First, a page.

The agents head to Hong Kong, where "Scorch" discovers that he's to become a lab rat to boost his power. Scorch is excited about becoming a hero, and this is all going to end really well for everyone.

En route, Skye argues with Miles (so that we and Ward can see that her loyalties are shifting) and Ward exposes Miles for selling information to the girl in a flower dress. This leads the agents to a "Centipede" lab, which means... which means we're actually going with "Centipede" for the name of the villain organization. Noooooo! I suppose they couldn't use Hydra or AIM because they're already known quantities in the cinematic universe, but... Centipede?

If you weren't keeping track and don't remember Centipede from the pilot, the episode spells it all out, both by telling (Coulson breaks it down) and by showing. Debbie (Shannon Lucio), the unthreateningly-named scientist from the first episode, is back to extract Scorch's blood platelets. They only wanted him for the power to stop their Extremis soldiers exploding. This is actually... a pretty smart plot development that makes total sense. Oh.



SHIELD goes in to the lab, and for once the agents we know are actually using back-up from the wider SHIELD organization. Crazy! They try to rescue Scorch, only for Scorch to go full supervillain. Meanwhile, Skye gets dragged back into action by Ward when the lab goes into lockdown, because, ugh. And Miles gets dragged into it as well, because, well, why the hell not at this point? Where's that Peruvian traitor from episode two? I expect she'd be super-handy right now too!

Meanwhile, in villain-world, Raina beautifully backstabs Debbie and leaves her to die (horribly) at Scorch's hands. It's a passing of the villain torch that establishes Raina as the real threat. Scorch goes boom, and Miles uses his hacker skills to... create a chimney. You had to be there. Oh, you were there? Well. That was certainly a thing that happened.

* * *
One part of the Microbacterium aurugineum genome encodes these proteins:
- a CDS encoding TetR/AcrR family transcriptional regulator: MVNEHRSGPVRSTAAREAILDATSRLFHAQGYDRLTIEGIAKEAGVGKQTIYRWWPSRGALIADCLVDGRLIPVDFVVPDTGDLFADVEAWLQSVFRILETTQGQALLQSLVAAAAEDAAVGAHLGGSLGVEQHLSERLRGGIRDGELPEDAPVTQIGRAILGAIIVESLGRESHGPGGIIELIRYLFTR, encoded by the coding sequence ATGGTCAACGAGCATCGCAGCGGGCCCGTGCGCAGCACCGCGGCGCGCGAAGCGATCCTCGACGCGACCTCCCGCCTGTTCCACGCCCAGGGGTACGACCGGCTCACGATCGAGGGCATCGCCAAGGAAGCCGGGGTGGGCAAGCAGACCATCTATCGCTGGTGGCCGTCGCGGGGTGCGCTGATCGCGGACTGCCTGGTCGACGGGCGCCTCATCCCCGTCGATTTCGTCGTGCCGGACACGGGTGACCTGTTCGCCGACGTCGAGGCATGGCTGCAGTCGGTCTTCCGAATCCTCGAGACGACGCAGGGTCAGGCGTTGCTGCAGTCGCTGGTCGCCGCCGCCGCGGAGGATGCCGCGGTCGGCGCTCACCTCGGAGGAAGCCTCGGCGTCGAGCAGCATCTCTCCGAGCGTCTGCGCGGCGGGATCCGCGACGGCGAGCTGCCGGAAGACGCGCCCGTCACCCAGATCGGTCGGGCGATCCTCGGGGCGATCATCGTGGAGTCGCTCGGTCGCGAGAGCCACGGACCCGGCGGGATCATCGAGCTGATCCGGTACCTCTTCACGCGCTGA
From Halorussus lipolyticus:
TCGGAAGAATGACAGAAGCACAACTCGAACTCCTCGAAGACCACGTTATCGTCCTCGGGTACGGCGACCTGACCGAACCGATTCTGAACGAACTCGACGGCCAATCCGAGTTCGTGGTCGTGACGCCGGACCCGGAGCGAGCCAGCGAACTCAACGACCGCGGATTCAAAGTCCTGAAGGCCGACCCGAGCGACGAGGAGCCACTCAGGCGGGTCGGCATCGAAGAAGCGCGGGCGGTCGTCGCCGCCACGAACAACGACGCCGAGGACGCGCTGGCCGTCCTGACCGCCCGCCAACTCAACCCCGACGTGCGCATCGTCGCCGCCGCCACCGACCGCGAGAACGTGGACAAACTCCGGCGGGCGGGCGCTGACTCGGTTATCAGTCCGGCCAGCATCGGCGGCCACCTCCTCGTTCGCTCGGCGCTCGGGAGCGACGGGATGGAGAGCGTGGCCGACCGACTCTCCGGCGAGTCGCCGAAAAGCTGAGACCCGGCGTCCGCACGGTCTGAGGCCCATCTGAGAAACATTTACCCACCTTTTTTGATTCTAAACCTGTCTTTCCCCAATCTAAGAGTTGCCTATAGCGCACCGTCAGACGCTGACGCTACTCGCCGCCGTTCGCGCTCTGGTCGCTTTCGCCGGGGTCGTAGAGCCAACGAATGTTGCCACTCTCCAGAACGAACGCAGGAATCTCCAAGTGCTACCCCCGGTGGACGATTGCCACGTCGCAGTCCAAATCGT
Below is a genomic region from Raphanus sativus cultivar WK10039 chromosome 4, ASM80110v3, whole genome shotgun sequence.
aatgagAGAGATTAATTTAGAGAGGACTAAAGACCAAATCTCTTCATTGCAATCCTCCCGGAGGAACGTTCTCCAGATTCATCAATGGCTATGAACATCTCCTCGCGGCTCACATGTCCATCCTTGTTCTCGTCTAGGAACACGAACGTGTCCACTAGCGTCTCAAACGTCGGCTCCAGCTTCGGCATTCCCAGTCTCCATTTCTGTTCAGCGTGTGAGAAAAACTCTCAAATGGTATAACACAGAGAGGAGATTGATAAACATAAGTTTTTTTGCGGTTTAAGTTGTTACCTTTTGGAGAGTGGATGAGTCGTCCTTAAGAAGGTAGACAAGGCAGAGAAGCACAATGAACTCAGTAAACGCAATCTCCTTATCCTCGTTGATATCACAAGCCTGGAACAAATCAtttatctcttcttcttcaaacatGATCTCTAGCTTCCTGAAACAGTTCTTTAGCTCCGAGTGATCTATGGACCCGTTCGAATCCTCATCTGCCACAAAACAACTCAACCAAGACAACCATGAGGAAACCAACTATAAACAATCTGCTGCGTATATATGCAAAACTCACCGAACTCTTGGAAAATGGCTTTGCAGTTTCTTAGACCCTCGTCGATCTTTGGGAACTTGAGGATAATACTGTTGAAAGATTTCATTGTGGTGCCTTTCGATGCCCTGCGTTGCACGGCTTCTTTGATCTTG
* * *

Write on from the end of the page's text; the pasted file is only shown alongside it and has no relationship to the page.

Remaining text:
Miles's reward for helping his ideological opponents is to be abandoned in a foreign country with no money and a bracelet that stops him using technology. He'll probably be dead in a week. Skye's reward for lying to everyone and betraying the organization that gave her a chance is... another chance.

OK, so SHIELD redacted information that would help Skye find her true parents. That's not terrible motivation, and it does at last give the character some much-needed vulnerability. But it's not enough for me to buy that she should be allowed to stick around. She does also get one of those anti-tech bracelets (which use magnets to improve blood circulation, it's science), but I'd sooner see her back in handcuffs. It's not that I'm not on her side vis-a-vis freedom of information, I'm just on the side of narrative plausibility.

Also, there are more pressing mysteries about Skye's past that need to be answered. Like, why didn't her amazing pop career take off?


The kicker scene this week returns us to Raina as she visits a strange man in prison. We don't know who he is or why he's locked up. Raina tells him to make contact with someone called "The Clairvoyant." Actual clairvoyance would break last week's "no ESP rule" but maybe the rule was made to be broken.

The scene sets up a lot of new mysteries, but the big question I'm left asking is, are any of these people going to be established Marvel characters? I need to get my nerd on, Agents of SHIELD. You don't understand. If this keeps going I'll end up watching Arrow, and they only have DC characters! It's the worst!

By moving both Skye's story and the villains' story forward, this episode did some of the work I think it needed to do to keep the audience interested. However, it's crystallized one of the show's big problems, which is that the guest characters and their stories are a lot more compelling than the core characters and their stories.

I especially like Raina as a villain. Ruth Negga is a very watchable actress and she's excellent at subtle menace. I hope we'll see a lot more of her. She'd make a fine Madame Hydra or Madame Masque. At this point I'd be happy if she turns out to be MODAM.

Credit where it's due:

"Girl in the Flower Dress" was directed by Jesse Bochco and written by Brent Fletcher. SHIELD was created by Stan Lee and Jack Kirby. Captain America was created by Joe Simon and Jack Kirby. Phil Coulson was created by Mark Fergus, Hawk Ostby, Art Marcum and Matt Holloway. Extremis is based on an idea by Warren Ellis and Adi Granov. Scorch was created by Dan Slott.